Monday, 3 June 2013

House Of The Rising Bun

The House Of The Rising Bun
In England I just don't think about bread. In France, for me bread is the new chocolate. Sadly or luckily, a crusty baguette or pain does not carry a nutritional value label. In a town of about two thousand souls, how many bakers can co-exist? Well, within walking distance of my house there are a mere four. In addition there is a mobile bakery parked at the station and a depot de pain - which is a grocer's shop which sells bread. All the bakers loosely cooperate with a rota for holidays and week day closing. Of course, they mostly close for lunch just in case the tourists want something to eat.  

Much fun was poked of the Mcdonalds University degree. In France you can go to the Ecole Banette. No one would jest about the importance of the artisan baker I can assure you. As I groan my way back to full speed back at my UK desk I can still dream of the house of the rising bun in Saint Savinien. Oh yes - it's been the ruin of many a poor boy/girl - and god I know I'm one. 100 grammes of lettuce for lunch it is then.
 Chat - Oh

About on a level with bread is the French love of pets. When they ask me if I have any animals in England I tell them I have a rabbit called Casserole. Etiquette requires them to smile and glance quizzically at any other French person present. However I have some new neighbours who have a cat. I took some photos just so you can say Ah. 

Even in mid France the weather is most un-seasonal. The natives huddle in overcoats and scarves as the North wind blows in June. Brave poppies grow from any crack in any wall. The swifts (les martinets) still swoop and turn.  For some reason all the fields are planted with cereal crops this year. I guess the sunflower seeds went on strike and refused to come out. At least there will be running wind shadows across the oceans of barley at harvest time.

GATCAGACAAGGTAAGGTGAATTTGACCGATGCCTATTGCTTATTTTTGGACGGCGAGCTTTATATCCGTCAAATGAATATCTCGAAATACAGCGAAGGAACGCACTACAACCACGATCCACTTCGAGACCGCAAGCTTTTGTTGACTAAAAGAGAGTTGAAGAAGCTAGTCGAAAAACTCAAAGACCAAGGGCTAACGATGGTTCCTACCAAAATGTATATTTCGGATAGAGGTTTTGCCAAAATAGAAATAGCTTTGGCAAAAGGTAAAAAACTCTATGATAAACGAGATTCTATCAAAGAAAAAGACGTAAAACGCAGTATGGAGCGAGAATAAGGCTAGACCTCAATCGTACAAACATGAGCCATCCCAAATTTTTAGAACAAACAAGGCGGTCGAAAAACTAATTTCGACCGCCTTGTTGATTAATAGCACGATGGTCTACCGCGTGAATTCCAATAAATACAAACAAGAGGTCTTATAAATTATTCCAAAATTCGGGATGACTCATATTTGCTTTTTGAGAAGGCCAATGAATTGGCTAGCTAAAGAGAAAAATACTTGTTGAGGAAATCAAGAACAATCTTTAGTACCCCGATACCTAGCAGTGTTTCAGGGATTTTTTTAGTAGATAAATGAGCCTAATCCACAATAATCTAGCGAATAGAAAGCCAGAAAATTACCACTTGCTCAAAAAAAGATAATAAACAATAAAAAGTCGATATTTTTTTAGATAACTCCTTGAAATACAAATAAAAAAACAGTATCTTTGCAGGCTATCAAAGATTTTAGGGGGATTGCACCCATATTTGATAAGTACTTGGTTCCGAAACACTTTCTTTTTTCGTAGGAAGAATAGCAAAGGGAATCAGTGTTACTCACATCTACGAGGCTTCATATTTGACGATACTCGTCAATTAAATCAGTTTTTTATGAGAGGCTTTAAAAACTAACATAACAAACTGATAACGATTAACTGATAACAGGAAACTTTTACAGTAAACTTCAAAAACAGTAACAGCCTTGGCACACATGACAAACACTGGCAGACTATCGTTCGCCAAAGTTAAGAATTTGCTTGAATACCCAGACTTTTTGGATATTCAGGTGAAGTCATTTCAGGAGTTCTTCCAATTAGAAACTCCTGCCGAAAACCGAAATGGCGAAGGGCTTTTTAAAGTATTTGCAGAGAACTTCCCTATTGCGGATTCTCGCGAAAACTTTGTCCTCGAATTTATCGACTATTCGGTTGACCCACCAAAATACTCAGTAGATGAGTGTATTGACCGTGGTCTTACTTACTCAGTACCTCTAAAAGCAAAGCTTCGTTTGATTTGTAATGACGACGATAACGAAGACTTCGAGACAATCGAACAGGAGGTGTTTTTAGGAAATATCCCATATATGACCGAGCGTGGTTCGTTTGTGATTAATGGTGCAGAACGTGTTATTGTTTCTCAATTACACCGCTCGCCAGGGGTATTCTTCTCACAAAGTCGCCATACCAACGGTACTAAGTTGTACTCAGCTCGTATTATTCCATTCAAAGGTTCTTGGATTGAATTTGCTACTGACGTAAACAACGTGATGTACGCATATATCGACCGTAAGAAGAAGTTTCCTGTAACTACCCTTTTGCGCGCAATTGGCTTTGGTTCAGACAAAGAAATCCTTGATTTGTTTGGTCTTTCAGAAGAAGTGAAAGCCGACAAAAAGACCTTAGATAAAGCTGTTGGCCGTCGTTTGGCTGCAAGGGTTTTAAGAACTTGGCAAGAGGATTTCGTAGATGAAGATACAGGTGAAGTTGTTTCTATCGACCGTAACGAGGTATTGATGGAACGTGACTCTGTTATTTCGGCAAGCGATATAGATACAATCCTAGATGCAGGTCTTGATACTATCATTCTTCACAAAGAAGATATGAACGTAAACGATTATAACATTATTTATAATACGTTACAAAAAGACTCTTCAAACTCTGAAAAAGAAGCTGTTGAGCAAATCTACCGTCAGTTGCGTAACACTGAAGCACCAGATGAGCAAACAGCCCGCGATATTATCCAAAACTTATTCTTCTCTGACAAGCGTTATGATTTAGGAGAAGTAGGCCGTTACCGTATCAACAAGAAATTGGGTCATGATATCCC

Emma Thinx:  North winds speed a fledgling swallow. Accept.


  1. Goodness Emma, you took the bread... sorry 'words' right out of my mouth! Or rather, you put it better than I could have. Bread and croissants are better than chocolate IF you are in France. Without butter, jam or anything else they taste simply divine! I'm away to France myself shortly, thanks for the heads up on the weather, by the way. I'm expecting to gain half a stone. What can I say? Other than, when in France do what the French do - and that's enjoy the pleasure of eating and drinking!

  2. No, no, you've both got it wrong - bread WITH chocolate is better than bread alone hence am partial to a chocolate pain or deux for breakfast. Why is it the French, and the Germans, do bread so much nicer than we get in the UK. Have been searching for years for a true rye loaf here. Will have to keep searching and tasting. One day I will get to France, meanwhile, Emma, your posts keep enticing me there. Keep on doing it.

  3. Painm au chocolat, pain aux amandes or just pain - they all (and many more) do it for me. I expect you know your posting probably provokes plenty of envy, Emma.Having spent a year in France as a student and another when my wife did a teaching exchange, I like to keep topping up my francophilia. One thing, though - unless my eyesight's worse than I thought, despite all this pain and pâtisserie consumption, the French don't seem to have the same levels of obesity as we do.

    1. They are nudging our way, but more likely due to convenience and fast food expansion - McDo is immensely popular amongst the younger generations. Older folk seem to keep trim - they seem better at portion management - a little of what ou fancy does you good!

  4. Emma, I love your vignettes and you had me laughing out loud reading about "the house of the rising bun" and subsequently quoting the song lyric. Brilliant! I share your bread addiction when I am in France too!


Thanks so much for stopping by. Always so happy to get your feedback. Emma x